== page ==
Adolfo Carrion is now added to the increasingly large list of folks for whom the White House vetting process has proven to be more than somewhat lacking. Not only was Carrion a master of the pay-for-play political shakedown; he was also using his position to get folks to provide free services. As the NY Daily News reported yesterday: "President Obama's new urban czar, Adolfo Carrión, admitted Tuesday he has not paid an architect who designed a renovation of his Bronx home two years ago.That presents conflict-of-interest issues because at the time the architect was a key player in a Bronx development that needed approval from Carrión, then the Bronx borough president."
Well, it's only been two years, so maybe Adolfo had a clause that allowed him to wait-forever?-until he could be sure that the house wouldn't collapse because of architectural errors: "In a statement to the Daily News, Carrión admitted he hadn't paid architect Hugo Subotovsky to design a porch and balcony for his City Island home. The renovation occurred more than two years ago. The last document filed with the city Buildings Department is dated Feb. 2, 2007. The work permit on the job expired that same month."
Unable to ignore this potentially unreported-and illegal-gift, the White House responded to the News' revelations in today's edition: "The White House told urban czar Adolfo Carrión on Wednesday to pay the architect who did work on his Bronx home more than two years ago. The Daily News reported that Carrión, the former Bronx borough president who is now the White House urban policy director, had the architect draw up renovations in early 2007. That work came as Carrión's office was reviewing the architect's plan for a housing project. Carrión still hasn't paid for the work, raising questions about whether it was a freebie done to win approval of the project."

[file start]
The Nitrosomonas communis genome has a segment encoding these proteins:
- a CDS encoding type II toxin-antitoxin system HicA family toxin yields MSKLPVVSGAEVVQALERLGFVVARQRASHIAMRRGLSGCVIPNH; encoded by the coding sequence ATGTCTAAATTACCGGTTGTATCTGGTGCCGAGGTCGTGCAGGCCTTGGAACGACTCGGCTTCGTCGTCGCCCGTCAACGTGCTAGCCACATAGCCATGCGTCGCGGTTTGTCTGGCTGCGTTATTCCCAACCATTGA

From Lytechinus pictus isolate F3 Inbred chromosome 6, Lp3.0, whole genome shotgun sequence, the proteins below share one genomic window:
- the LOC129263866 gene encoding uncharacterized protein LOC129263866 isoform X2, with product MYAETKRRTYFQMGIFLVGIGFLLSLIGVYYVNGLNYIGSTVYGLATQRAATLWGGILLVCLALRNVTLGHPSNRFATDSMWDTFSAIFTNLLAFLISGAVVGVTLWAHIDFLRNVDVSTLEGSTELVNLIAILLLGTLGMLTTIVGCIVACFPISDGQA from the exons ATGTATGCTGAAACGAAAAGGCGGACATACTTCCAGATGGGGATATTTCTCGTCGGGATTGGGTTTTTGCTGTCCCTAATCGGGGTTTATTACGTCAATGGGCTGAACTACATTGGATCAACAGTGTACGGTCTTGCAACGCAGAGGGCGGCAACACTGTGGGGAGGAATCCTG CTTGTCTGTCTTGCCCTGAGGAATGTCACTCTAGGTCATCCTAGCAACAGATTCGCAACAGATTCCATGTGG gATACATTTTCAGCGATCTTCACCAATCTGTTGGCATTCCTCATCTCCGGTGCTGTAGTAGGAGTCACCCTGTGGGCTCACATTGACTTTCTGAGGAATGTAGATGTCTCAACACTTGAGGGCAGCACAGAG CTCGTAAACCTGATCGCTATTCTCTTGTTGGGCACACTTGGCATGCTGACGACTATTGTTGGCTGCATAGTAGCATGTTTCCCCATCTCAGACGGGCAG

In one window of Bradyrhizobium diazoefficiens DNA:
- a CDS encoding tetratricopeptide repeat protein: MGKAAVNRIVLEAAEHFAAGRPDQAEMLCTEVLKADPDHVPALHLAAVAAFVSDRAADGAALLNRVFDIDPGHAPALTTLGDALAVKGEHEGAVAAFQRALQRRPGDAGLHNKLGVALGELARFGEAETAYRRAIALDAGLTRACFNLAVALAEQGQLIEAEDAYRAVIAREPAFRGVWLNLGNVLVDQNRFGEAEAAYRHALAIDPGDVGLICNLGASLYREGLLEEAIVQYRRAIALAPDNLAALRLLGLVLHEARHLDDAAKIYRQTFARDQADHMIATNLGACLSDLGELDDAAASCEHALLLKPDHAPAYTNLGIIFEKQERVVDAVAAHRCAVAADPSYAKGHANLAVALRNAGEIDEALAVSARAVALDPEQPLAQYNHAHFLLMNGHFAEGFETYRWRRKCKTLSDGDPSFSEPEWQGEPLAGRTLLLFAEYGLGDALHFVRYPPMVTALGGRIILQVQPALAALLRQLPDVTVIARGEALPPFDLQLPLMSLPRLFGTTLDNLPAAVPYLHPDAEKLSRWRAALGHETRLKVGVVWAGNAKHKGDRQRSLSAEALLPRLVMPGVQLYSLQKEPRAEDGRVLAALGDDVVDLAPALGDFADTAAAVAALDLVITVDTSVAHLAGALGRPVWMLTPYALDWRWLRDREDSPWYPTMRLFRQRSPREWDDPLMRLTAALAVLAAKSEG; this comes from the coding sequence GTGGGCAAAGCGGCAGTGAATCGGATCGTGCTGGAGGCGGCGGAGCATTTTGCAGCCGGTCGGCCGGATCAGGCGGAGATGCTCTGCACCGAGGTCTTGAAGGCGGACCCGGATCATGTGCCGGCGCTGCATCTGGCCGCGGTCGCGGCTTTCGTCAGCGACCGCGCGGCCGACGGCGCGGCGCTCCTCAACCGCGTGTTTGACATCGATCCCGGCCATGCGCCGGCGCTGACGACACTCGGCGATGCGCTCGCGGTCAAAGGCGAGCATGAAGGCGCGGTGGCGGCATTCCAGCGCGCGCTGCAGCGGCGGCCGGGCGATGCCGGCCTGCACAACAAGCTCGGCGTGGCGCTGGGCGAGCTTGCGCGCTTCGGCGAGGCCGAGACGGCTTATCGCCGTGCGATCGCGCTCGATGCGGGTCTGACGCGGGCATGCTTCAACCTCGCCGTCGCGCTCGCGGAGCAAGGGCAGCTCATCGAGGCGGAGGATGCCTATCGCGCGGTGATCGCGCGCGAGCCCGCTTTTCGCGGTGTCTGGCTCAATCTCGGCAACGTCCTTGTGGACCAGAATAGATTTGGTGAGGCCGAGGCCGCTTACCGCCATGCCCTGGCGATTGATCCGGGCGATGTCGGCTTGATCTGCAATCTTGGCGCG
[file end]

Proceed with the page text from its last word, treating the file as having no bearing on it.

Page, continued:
And, on the editorial page, the paper mocks the "urban legend," underscoring what many of us have known about the slippery AC: "Then, one day, the powerful borough president, who goes by the name Adolfo Carrión and who was always asked for valuable permissions, said to the architect: "Please, my supplicant, design a wondrous home for me." And the architect, whose name was Hugo (The Helpful) Subotovsky, said: "Yes, powerful sir." And so Hugo the Helpful drew up magnificent plans in the Victorian style, and he worked and worked on them until, lo, after the passage of almost three years, the powerful borough president had a renovated house that suited his magnificence."
Carrion better pay up fast-after all, he doesn't have any job to go back to now that he has resigned his Bronx post. But with the new administration's desire to bail out all manner of deadbeats with its mortgage bailout proposal, we believe that Adolfo Carrion will fit in well down in DC, along with a number of other ethical challenged folks-reminding us of the words sung by the melodious Mary Wells: "I'm sticking to my guy like a stamp to a letter. Like birds of a feather, we stick together. I'm tellin' you from the start. I can't be torn apart from my guy."
For AC's sake, this better be the last bombshell; or else he will join Tom Daschile and Bill Richardson in the Conflict of Interest Hall of Fame. But, probably not. Even when it comes to taking a hand out, he remains simply minor league.